These services are still available for a relatively low cost. Typically, wealthy clients pay human advisors 1% to 2% of their investable assets annually for managing their portfolios (last year, the average fee for a new account with a human advisor was 1.04%, according to consultants PriceMetrix). With robo-advisors, by contrast, investors can start with as little as a dollar — and the average management fee is roughly a third of traditional human advisors, just 0.36%, according to MONEY’s analysis. Some platforms like WiseBanyan and Schwab Intelligent Portfolios don’t even charge a fee at all; they simply pass along the underlying cost of the funds used.
The low price, proliferation of companies in the space, and growing capabilities have helped push investors toward these platforms. Yet finding the right automated platform can still be difficult.
To help narrow the field, MONEY looked at roughly 50 of the best-known robo-advisors that had at least $50 million of total assets under management — analyzing each on over 30 different variables to determine which provided the highest level of service for the cost. (The winners are below, followed by a listing of all the services that met our size threshold and answered our questions.)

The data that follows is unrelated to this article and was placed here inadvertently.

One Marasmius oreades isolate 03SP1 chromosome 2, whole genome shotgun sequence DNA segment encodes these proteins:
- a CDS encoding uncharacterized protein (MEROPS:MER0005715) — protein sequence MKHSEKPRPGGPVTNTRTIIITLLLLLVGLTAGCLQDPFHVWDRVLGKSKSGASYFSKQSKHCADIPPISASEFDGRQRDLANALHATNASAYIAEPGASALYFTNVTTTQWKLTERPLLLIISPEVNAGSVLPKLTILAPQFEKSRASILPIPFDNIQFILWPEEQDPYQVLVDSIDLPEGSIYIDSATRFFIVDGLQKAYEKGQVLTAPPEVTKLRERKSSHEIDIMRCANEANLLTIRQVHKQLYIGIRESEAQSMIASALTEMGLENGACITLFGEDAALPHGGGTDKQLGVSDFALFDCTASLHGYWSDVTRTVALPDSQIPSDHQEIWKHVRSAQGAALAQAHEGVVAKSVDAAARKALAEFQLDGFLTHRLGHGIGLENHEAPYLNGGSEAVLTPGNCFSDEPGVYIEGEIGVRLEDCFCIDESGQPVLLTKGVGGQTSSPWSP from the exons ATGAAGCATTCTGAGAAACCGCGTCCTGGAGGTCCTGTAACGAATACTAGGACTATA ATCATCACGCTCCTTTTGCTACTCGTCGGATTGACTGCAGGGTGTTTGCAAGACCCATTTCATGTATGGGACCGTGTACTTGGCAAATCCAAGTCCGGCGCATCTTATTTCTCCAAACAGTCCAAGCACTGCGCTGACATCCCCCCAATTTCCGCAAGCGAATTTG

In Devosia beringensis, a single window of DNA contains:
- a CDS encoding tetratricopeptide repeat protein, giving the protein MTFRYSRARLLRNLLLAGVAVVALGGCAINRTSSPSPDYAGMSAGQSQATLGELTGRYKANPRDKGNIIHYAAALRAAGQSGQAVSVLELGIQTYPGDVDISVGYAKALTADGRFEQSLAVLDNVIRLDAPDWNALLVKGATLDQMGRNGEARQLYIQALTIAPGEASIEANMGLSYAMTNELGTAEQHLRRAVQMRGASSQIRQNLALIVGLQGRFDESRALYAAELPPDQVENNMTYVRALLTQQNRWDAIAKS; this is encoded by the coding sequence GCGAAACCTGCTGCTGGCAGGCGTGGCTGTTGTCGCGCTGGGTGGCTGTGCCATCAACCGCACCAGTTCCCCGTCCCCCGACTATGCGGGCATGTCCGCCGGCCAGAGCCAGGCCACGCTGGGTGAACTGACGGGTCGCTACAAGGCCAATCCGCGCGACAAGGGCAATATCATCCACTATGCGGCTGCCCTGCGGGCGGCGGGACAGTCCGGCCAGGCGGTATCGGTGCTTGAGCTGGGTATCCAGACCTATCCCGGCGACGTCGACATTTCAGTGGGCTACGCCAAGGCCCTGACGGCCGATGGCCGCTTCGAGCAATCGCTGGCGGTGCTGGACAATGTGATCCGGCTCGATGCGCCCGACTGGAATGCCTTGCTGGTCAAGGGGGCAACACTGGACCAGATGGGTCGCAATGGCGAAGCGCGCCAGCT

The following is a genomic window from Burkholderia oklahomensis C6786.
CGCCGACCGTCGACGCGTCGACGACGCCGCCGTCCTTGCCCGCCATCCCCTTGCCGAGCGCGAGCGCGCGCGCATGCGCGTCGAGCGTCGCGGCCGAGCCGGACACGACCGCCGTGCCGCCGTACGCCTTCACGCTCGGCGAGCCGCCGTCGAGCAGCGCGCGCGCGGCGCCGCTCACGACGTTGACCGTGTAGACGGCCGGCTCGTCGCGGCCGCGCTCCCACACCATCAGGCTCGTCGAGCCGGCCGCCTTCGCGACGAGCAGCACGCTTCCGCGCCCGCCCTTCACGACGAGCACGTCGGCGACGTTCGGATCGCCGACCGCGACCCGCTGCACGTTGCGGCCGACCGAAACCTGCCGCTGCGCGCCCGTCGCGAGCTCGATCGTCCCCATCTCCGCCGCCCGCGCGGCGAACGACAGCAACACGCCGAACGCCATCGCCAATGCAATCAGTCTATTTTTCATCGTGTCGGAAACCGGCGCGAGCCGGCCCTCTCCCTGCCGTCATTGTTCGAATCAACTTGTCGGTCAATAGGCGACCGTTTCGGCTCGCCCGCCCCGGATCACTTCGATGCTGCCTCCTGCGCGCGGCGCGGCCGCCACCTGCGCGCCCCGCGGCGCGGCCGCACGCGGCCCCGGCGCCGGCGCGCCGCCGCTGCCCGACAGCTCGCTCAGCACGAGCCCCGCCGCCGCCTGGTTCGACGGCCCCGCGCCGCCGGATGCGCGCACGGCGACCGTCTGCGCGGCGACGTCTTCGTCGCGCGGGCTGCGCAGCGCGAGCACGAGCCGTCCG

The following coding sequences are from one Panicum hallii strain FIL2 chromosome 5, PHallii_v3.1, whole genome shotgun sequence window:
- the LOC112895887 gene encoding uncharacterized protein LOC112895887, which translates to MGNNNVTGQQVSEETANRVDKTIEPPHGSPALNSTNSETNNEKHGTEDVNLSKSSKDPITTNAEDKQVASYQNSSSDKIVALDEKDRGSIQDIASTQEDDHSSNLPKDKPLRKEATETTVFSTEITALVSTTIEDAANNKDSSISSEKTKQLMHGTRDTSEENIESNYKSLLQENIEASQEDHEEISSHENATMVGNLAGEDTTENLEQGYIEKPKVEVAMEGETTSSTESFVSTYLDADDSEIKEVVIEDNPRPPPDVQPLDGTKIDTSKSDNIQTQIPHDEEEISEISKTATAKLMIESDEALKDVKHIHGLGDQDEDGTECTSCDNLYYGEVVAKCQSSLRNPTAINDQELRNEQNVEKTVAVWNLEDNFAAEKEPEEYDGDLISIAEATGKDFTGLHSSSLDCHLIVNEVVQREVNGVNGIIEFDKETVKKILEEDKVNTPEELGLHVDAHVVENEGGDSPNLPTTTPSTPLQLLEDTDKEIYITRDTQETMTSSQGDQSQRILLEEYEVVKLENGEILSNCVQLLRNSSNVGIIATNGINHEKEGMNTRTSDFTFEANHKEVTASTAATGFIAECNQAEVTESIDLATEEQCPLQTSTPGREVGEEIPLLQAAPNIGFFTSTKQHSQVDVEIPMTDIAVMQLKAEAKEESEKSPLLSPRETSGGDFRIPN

MONEY paid particularly close attention to the fees each robo charged (looking for lower-than-average costs where possible) and the services offered (making sure the offerings were sufficiently rich and broad to meet the needs of target clients, be they savers just starting out or high-net-worth households with more complicated finances). And where possible, we wanted to find robos that have met or exceeded the performance of the broad market.
So whether you’re looking to open a small account to test these platforms out for the first time or you’re a seasoned investor looking for comprehensive retirement strategies and advice, read on to see which robo-advisors made the cut — and which are right for you.
Best for Beginner Investors: Betterment Digital
If you’re just starting to build your retirement savings, you’ll want a robo-advisor with low minimums to open an account. You’ll also want access to essential accounts such as traditional and Roth IRAs, and auto-deposit capabilities to help you put your savings on autopilot.